Secondly, I had to laugh to myself at the perception that a diaper genie is considered a "necessity" now. 17 years ago, my baby wore CLOTH diapers. We couldn't afford disposable diapers, let alone a diaper genie. I recently had a Walmart associate tell me that she thought diapers should be subsidized by the government. REALLY? It's amazing what people consider as "necessities" now. Kinda sad, actually. I hope I can equip my kids with better "frugality" skills than what the general population seems to have. One never knows when times will get tough.
I also buy paper plates. Why? Because the point of using them is so that you don't have to wash the darn things, so why buy "reusable" things at a yard sale when you already have a shelf full of dishes? I live in an old house and it doesn't have a dishwasher. I do NOT want to wash dishes in the middle of summer in a house that only has window units for an a/c - none of which are in the kitchen and it would be too expensive to have an electrician run the right outlet to the back of the house- so I buy biodegradable paper plates and utensils. It's not because I'm lazy but that I don't want to die of a heat stroke in my own house.
Payday loans - Montel, shame. Stop inhaling so hard - it makes your shoulders move too much.
Reverse mortgages - Robert, you should be ashamed
Grout bully - Mark, go put your head in an oven (and no stoppin there!)
Flex-o-ladder - Harold swears it is locked now and for $199 you can swear too.
Sham wow - Vince, commit yourself already will you?
Showtime rotisserie - Mr. Popiel, don't set it, just forget it
Blue Tax (tax settlement shack) - are you Chuckie's distant relative?
Geico - that GD screaming pig assured me I don't need Geico
Space bags - Nice, now it looks like I don't have so much crap. Let's go get more, shall we?
Hawaii chair - handy for squirming at work if you are a shameful sh1tter.
Gyro bowl - good gawd, just sit at the table for once.
Head On (apply directly to the forehead) - I've got something for you to apply right here...
...ahh cripes, how do people get by in life without some of this crap?
The quesstion unnecessary necessities: Data plans on cell phones, cable/ Dish TV.
So if I am waiting anxiously for a popular book to come out, this tree-hugger expects me to wait until it can be found at a yard sale after the pages have turned yellow? Or wait until my local library gets ONE copy and I not only have to hope it's in when I get there, but also have to read it so quickly that I dont end up paying late fees? I can buy a book for my Kindle for almost nothing, and I dont have to burn 2 gallons of gas going back and forth to the library.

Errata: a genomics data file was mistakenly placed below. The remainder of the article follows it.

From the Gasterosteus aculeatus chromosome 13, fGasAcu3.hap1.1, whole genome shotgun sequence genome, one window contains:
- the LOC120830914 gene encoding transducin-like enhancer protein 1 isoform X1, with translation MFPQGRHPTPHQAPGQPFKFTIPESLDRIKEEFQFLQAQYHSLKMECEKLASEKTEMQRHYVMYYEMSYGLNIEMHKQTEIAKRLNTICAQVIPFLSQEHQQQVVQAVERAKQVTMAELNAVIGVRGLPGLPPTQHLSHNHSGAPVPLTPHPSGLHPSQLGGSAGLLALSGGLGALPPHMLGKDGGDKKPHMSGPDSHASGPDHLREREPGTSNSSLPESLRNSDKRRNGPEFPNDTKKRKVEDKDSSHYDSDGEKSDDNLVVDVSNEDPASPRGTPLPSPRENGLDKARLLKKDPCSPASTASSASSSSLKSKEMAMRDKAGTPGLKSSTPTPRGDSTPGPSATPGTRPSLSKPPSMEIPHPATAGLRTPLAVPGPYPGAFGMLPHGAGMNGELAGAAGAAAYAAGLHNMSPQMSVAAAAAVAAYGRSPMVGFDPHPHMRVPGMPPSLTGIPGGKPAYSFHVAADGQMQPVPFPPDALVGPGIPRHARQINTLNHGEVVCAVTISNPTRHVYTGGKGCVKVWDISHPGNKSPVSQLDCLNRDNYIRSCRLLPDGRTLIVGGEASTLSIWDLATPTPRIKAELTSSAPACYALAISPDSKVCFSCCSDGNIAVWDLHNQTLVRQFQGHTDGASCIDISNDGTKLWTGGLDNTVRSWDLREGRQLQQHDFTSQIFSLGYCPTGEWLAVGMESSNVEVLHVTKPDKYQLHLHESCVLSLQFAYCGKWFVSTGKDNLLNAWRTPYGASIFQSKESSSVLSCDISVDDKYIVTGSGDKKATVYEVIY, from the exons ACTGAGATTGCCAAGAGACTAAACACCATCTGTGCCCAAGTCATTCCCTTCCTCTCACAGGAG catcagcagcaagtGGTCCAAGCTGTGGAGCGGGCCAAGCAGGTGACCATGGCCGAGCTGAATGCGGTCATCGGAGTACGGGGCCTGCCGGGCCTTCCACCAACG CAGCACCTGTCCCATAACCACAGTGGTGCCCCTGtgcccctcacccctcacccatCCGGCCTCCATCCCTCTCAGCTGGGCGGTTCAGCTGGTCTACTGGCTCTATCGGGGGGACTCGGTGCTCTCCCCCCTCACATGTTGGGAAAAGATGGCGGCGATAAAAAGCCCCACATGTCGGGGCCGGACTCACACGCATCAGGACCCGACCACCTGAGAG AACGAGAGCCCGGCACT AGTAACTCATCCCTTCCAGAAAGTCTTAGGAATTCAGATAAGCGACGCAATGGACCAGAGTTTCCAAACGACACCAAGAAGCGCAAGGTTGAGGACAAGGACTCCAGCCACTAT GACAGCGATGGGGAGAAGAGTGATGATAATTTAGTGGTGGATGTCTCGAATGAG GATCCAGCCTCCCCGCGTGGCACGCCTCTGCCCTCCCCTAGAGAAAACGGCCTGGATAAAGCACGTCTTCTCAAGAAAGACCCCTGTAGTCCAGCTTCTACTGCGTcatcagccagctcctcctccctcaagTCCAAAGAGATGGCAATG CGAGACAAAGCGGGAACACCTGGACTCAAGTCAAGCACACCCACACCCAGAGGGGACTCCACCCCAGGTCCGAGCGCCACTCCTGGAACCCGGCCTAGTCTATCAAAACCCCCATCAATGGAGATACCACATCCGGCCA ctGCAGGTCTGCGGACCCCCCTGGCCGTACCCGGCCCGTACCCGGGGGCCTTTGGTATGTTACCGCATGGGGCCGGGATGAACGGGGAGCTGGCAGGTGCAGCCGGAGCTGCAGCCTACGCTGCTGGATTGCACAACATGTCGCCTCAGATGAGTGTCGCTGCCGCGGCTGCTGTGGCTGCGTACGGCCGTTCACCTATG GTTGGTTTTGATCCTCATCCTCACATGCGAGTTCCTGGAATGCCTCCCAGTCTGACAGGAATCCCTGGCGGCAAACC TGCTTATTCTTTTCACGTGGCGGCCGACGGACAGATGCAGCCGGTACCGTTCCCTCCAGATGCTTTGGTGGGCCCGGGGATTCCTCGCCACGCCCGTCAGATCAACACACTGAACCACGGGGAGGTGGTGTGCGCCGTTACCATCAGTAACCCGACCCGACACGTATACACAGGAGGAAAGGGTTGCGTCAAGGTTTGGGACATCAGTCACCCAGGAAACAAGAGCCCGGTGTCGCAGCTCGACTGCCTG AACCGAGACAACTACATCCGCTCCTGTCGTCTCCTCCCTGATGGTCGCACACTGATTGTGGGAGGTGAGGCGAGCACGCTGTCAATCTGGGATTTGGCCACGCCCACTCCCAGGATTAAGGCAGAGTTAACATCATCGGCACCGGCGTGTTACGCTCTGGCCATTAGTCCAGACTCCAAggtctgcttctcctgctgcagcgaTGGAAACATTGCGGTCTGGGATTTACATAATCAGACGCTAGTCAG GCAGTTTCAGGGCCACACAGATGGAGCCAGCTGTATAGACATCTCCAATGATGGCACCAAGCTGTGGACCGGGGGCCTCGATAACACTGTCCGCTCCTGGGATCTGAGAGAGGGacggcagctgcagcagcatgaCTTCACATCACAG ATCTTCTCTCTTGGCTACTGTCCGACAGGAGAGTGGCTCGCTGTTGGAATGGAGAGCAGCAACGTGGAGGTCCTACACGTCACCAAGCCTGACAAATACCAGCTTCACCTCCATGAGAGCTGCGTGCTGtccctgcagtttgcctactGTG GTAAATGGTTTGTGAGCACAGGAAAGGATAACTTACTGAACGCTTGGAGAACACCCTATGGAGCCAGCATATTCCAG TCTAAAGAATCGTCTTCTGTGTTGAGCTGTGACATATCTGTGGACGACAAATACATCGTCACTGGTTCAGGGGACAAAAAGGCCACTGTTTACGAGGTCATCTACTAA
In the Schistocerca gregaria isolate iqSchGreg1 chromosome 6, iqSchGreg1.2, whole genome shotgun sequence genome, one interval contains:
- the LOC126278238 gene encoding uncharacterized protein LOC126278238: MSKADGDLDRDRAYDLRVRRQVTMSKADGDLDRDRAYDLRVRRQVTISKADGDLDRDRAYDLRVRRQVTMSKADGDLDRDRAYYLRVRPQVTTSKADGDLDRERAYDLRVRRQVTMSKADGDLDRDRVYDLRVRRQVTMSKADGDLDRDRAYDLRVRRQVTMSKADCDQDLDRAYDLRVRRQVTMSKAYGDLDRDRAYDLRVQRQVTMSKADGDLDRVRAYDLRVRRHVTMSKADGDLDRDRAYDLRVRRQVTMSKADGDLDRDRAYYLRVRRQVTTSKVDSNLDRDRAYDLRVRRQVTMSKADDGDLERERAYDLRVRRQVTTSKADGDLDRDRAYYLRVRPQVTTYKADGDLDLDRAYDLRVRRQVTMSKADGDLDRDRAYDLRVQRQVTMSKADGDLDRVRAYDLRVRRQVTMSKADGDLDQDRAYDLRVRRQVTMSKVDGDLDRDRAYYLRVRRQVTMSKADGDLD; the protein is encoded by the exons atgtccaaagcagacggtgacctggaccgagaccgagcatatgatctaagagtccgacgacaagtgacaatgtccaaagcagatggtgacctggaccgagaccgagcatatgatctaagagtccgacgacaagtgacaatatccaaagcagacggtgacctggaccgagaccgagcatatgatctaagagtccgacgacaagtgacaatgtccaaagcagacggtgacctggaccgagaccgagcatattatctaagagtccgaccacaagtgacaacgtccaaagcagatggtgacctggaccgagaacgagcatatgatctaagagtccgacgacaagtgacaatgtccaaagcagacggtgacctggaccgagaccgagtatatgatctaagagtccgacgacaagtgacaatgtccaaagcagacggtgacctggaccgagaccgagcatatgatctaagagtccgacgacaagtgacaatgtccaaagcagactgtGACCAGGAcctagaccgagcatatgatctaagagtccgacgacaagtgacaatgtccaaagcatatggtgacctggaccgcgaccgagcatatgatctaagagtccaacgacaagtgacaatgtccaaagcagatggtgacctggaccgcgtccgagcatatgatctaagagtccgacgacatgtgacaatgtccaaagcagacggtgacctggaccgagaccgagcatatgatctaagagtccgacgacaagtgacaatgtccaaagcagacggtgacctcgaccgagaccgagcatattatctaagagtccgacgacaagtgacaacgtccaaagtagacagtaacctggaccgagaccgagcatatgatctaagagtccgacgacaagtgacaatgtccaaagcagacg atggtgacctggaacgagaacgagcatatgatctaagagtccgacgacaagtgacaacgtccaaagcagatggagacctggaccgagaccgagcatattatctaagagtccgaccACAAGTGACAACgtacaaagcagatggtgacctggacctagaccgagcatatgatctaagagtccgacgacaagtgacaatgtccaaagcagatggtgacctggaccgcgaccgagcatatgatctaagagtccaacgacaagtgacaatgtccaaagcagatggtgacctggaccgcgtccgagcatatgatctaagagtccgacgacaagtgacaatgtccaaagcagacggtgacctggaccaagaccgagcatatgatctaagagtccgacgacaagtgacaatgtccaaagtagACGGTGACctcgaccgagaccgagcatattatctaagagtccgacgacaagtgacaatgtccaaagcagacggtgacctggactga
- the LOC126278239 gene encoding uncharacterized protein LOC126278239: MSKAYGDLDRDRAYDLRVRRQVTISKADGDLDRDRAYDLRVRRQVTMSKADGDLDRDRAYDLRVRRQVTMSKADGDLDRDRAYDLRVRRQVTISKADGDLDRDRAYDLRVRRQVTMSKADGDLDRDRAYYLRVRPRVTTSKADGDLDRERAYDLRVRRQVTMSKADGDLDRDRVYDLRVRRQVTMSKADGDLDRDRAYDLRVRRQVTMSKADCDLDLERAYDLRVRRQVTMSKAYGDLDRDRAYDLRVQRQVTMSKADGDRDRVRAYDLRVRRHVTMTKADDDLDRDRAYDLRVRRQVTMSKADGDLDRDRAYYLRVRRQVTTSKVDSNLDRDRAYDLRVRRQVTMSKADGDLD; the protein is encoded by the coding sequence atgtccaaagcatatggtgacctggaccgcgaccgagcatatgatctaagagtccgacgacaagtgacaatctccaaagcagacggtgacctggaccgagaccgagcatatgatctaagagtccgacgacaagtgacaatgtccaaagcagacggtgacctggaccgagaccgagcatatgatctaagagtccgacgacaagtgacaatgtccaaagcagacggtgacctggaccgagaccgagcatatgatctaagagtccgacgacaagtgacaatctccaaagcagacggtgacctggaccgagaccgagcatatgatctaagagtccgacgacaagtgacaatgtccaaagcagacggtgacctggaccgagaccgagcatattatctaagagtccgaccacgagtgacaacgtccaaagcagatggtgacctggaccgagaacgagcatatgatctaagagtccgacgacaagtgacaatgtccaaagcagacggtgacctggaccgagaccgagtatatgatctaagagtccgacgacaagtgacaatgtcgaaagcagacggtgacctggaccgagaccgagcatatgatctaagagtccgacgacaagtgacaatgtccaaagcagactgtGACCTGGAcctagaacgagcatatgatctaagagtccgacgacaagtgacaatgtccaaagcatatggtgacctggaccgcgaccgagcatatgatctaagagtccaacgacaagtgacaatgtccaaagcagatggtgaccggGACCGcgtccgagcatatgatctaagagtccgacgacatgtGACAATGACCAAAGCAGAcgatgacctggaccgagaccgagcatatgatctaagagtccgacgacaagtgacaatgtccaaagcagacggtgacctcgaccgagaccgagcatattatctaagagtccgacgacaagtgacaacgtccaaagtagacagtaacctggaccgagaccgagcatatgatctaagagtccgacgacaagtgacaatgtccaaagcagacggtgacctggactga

Yard sales...what a dope
I agree with most of these. I'm really water picky and about the only kind I like is Ice Mountain (seriously one of my cousins "tested" me with different kinds in unmarked glasses - I can taste the difference) , but I get it at Costco for $0.22 per 24oz bottle or $1.17/gallon.
And I still buy books. I love books. Certain authors I buy the day their books come out, but most books I do wait for them to be available at the library and then purchase used if I decide I want to have a copy (I reread. A lot.)
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WHAT IS FRUGAL NATION?
Donna Freedman's Frugal Nation blog is for readers who want to live cheaply -- whether due to necessity or a lifestyle choice. It explores living sustainably and making life more meaningful at the same time.
ABOUT DONNA FREEDMAN
Donna Freedman, a writer based in Anchorage, Alaska, writes the Frugal Nation blog for MSN Money. She won regional and national prizes during an 18-year newspaper career and earned a college degree in midlife without taking out student loans. Donna also writes about the frugal life for her own site, Surviving and Thriving.